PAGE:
The Temperature Inside the Smoker Should Go No Higher Than 100º
Remember, you are cold smoking this pork belly. Not cooking it. If the temperature in the grill or smoker you’re using goes higher than 100º, the fat will begin to render/melt. If the fat renders or melts on the maze, you could end up with a bit of grease fire, that will really raise the temperature inside your smoking chamber.
To Avoid Getting the Temperature Too High:
- Use a thermometer to keep an eye on the temperature inside the grill/smoker.
- Avoid placing the smoking maze too close to the meat, so that the fat won’t begin to render, drip on the maze, and cause a grease fire.
Other Ways to Use Your Smoking Maze:
If you’re the adventuresome type, like us, you might also want to play with your cold smoker A-MAZE-N in all kinds of ways. You could cold smoke cheeses, or nuts, or butter, or cream, or whatever your little heart gets a fancy to try! Now that opens up some culinary possibilities, doesn’t it?
So here our pork bellies are, after emerging from their smoke bath, and let me tell you, we turn out some mighty fine bacon, every single time! It’s so good, I’d venture a guess you’ll never go back to store bought!
- 1 9 lb. pork belly
- 1 1/2 c. Diamond Crystal salt, or kosher salt
- 1 1/2 c. light brown sugar
- 3 T. coarsely ground black pepper
- 3 T. Aleppo pepper
- 1 t. ground cinnamon
- 1 T. pink curing salt, #1
- Slice pork belly into 3 equal slabs.
- Combine the salt, sugar, pepper, Aleppo pepper, cinnamon and curing salt in a bowl.
- On a large cutting board, completely coat each slab of pork belly with the cure, patting it into all of its nooks and crannies. (Some people prefer to wear gloves for this part of the process.)Pack each coated slab of pork belly into a Food Saver bag and vacuum seal it. Place it in the refrigerator for 2 weeks, turning each bag every day to ensure that the cure and juices are evenly distributed. The cure WILL draw juices from the pork belly. This is a normal part of the process. Mark your calendar for the day that two weeks are up.
- Cut the Food Saver bags open, and remove the meat from the bag. Discard the bag, and rinse the meat to remove all excess cure and all juices. Using paper towels, blot all the moisture from the meat.
- Place the meat on a rack on a tray, uncovered, in your fridge, for 48 hours. The low humidity in your fridge will help to dry the meat, helping it to form an almost skin, called a pellicle. You want this. Again, the meat has already cured, so you need have no fear of spoilage.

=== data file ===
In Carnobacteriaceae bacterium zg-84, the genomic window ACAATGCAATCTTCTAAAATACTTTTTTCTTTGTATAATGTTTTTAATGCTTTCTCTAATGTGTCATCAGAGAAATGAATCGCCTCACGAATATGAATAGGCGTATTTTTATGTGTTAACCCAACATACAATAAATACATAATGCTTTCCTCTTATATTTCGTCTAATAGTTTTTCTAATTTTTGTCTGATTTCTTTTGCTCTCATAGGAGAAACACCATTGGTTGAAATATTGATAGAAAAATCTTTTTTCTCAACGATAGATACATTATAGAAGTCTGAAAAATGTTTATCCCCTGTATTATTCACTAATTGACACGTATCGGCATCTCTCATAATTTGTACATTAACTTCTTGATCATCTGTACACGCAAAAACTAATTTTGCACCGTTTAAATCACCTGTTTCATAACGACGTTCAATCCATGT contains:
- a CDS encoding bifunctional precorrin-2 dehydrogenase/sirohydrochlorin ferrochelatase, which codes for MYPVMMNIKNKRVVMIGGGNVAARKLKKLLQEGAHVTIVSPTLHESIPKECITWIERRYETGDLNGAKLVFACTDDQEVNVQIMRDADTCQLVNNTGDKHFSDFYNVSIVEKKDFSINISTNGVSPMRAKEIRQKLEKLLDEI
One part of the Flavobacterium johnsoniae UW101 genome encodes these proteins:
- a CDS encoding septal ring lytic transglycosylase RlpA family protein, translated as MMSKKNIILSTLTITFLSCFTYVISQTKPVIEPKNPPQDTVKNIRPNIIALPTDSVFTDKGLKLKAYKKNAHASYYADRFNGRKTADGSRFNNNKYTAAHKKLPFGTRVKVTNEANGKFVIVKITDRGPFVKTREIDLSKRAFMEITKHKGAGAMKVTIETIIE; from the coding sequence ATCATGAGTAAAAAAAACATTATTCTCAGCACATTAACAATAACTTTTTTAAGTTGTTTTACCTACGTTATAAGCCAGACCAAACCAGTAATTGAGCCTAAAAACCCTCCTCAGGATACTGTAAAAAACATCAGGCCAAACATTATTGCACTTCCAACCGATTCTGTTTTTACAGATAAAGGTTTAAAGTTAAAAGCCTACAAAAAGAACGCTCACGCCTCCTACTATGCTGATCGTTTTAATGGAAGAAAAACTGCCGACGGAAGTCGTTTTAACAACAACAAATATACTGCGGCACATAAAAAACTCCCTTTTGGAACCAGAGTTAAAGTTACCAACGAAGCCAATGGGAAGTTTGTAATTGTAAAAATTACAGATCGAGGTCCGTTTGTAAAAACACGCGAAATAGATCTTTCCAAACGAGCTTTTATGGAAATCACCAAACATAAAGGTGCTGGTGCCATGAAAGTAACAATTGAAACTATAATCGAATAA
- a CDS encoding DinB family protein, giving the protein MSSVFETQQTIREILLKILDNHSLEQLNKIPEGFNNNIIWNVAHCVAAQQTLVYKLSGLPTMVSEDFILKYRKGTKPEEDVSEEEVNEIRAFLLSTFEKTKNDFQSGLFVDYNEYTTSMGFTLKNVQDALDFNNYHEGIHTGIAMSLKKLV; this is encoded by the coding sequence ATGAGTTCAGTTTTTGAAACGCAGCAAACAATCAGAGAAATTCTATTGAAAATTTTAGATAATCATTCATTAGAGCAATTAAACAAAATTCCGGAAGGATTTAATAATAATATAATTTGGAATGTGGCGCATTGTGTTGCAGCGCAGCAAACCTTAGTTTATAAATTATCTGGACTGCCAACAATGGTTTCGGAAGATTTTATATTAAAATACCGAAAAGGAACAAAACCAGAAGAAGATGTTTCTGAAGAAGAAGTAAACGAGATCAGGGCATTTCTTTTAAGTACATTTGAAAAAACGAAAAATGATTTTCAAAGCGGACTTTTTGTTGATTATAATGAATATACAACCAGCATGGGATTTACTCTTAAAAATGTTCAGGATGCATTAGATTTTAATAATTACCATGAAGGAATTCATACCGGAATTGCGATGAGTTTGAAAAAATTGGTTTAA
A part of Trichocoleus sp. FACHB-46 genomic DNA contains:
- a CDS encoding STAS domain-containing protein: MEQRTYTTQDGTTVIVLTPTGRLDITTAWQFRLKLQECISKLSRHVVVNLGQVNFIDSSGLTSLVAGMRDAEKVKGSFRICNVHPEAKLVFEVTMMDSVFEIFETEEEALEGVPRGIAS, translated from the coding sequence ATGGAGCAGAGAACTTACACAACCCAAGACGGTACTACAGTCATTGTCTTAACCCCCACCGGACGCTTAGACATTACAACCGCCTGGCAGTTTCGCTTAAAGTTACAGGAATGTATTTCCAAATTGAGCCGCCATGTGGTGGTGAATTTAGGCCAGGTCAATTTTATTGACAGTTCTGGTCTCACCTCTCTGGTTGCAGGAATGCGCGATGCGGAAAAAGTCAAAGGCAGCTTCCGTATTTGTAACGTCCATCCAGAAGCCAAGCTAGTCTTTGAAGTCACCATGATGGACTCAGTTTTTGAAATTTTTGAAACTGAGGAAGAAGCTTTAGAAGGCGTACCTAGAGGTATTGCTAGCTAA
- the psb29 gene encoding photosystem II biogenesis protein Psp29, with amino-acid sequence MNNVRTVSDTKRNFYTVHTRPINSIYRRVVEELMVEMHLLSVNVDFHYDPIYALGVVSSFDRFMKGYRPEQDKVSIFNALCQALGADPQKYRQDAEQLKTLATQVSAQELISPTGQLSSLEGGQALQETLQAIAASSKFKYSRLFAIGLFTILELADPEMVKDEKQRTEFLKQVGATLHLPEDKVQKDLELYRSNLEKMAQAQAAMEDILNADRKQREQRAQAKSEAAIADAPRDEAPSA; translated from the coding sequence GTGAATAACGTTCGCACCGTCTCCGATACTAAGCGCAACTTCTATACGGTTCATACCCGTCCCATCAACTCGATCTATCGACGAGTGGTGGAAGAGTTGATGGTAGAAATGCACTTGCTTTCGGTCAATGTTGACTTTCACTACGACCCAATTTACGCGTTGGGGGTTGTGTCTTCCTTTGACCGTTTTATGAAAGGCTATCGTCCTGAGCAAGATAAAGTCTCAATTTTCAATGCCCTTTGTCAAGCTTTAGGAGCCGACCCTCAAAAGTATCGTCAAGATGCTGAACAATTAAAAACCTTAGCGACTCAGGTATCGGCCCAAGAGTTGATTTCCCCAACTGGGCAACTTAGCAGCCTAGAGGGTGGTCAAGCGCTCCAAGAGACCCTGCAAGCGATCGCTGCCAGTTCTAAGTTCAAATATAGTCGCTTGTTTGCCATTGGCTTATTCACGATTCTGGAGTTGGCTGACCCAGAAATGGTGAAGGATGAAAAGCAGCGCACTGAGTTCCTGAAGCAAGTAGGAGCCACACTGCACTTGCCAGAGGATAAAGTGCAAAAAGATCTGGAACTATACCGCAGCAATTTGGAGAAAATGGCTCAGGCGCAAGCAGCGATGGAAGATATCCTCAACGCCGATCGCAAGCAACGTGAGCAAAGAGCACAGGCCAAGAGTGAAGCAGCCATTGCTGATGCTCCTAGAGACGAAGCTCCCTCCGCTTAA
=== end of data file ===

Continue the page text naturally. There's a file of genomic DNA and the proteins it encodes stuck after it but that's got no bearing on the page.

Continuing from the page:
- Place the slabs of meat on your grill, fill the A-MAZE-N with the sawdust pellets of your choice, and light the opening at the end of the maze. Close the lid, and allow the pork bellies to cold smoke for 8 hours.
- Remove from grill. Your bacon is now ready to either cook with, or be re-inserted into a clean Food Saver bag, and then frozen until you need it.
BE SURE THE TEMPERATURE INSIDE YOUR SMOKING CHAMBER DOESN'T GO ABOVE 100º. You're cold smoking. At temperatures above 100º, the fat could begin to melt. If the fat begins to render/melt over top of the Smoking Maze, you could end up with a grease fire! So position the maze so that the fat, were it to melt, does not drip onto the Smoking Maze.
Ground Aleppo pepper is a pepper that is more fruity than hot, and can be hard to find, but is worth searching out. I put a link to it in the recommended products below. You could substitute hot paprika.
Pink curing salt #1 is also called Prague Powder. Again, it's linked below.
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Kitchen Torch With Butane included - Refillable Butane Torch With Safety Lock & Adjustable Flame + Fuel gauge - Culinary Torch, Creme Brûlée Torch for Cooking Food, Baking, BBQ, 2 Cans Included
Anthony's Pink Curing Salt No.1, 2 lb, Quick Cure Prague Powder
Foodsaver FSFSSL2244-000 V2244 Machine for Food Preservation with Bags and Rolls Starter Kit | Number 1 Vacuum Sealer System | Compact and Easy Clean | UL Safe, Single, Black
The Spice Way - Premium Aleppo Pepper |4 oz.| Crushed Aleppo Pepper Flakes (Halaby Pepper/Pul Biber/Marash Pepper/Aleppo Chili Flakes) Popular in Turkish and Middle Eastern/Mediterranean cooking
A-MAZE-N AMNS6X6 Maze Sawdust Smoker, Hot or Cold Smoking, 6 x 6 Inch
Amount Per Serving: Calories: 181Total Fat: 12gSaturated Fat: 4gTrans Fat: 0gUnsaturated Fat: 7gCholesterol: 48mgSodium: 2274mgCarbohydrates: 4gFiber: 0gSugar: 4gProtein: 13g
Or how about Green Beans and Potatoes?